Ian Burton bought the phone on 4 December to replace his daughter's device but received a packet of Naturo which did not impress her friends when she waved it under their noses -- although to be fair they were not impressed with an iPhone either.
But it appears that the US retail giant refused to refund the sum because Burton had signed for the delivery. In fact, it insisted that the dog food was an iPhone until it was approached by the BBC's You and Yours consumer programme.
But Amazon told him because he had accepted the parcel and given the courier a passcode, and the fact the dog food weighed the same as an iPhone, then he must have received the iPhone.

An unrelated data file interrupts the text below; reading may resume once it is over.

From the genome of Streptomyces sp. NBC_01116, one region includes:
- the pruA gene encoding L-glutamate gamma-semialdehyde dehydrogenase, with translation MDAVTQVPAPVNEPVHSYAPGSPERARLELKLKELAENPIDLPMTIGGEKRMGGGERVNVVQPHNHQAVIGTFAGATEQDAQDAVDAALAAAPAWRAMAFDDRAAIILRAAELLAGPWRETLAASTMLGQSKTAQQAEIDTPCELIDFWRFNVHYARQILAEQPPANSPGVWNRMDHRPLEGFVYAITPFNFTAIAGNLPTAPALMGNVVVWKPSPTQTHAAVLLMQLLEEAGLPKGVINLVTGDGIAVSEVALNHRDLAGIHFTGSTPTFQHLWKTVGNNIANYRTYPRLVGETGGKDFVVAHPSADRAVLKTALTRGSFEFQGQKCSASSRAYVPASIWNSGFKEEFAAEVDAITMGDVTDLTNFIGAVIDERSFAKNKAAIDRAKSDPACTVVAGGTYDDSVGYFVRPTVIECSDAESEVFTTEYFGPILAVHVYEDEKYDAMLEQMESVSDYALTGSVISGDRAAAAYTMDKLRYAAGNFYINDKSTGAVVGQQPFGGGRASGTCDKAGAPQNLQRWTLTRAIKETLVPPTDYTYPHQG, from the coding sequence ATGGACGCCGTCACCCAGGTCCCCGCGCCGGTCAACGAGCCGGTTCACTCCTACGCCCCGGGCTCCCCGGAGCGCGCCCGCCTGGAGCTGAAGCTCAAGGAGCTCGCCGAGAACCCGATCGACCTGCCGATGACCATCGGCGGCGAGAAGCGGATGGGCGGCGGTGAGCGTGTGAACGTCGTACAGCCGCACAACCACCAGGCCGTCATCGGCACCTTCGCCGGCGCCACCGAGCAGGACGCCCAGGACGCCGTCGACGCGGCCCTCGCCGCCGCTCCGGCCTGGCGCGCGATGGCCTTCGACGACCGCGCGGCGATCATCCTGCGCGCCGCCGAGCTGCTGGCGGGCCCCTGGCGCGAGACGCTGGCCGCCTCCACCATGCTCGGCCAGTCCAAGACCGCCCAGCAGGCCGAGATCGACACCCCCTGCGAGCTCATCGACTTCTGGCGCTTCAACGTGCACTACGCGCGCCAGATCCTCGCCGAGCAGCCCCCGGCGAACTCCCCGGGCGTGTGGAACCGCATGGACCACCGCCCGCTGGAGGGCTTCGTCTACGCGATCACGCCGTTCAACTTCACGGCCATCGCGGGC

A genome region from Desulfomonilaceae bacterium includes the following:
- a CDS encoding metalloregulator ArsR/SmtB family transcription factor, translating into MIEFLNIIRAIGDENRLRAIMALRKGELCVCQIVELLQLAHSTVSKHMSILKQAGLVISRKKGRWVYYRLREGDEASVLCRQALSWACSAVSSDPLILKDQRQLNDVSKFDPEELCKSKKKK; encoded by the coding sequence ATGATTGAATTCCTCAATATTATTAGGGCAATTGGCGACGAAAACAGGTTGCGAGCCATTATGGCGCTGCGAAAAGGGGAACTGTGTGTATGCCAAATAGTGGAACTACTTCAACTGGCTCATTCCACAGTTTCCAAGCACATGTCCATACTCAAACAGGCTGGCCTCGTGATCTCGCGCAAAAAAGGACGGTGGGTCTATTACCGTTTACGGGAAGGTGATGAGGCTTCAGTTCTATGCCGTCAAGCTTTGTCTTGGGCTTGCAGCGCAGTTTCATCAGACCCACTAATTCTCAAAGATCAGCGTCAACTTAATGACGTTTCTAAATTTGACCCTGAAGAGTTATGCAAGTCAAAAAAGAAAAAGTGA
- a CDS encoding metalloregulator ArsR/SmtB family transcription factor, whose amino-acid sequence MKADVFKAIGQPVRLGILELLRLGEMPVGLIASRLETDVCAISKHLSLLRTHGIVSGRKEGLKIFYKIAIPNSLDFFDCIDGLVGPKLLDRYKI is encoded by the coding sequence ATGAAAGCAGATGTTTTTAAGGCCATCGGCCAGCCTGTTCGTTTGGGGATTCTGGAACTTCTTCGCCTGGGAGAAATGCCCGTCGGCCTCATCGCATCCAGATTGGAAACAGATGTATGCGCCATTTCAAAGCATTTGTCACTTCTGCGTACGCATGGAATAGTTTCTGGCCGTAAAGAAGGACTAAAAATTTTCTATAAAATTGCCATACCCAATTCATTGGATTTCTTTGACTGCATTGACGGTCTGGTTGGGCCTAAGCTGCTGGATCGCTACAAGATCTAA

Burton said something within Amazon's security systems was "obviously wrong" if a high-value piece of technology could be replaced with dog food.
He said that he had reported it to the police, but was told Amazon would need to investigate if the switch had occurred at one of its fulfilment centres and then refer it to the relevant force.
Amazon promised they would be conducting a "comprehensive review to identify any areas of improvement" with the findings sent "to the appropriate leadership team".
Tech journalist and consumer champion David McClelland said recommends that when consumers order high-value items from Amazon, they film the packaging for any signs of tampering, and film themselves opening it.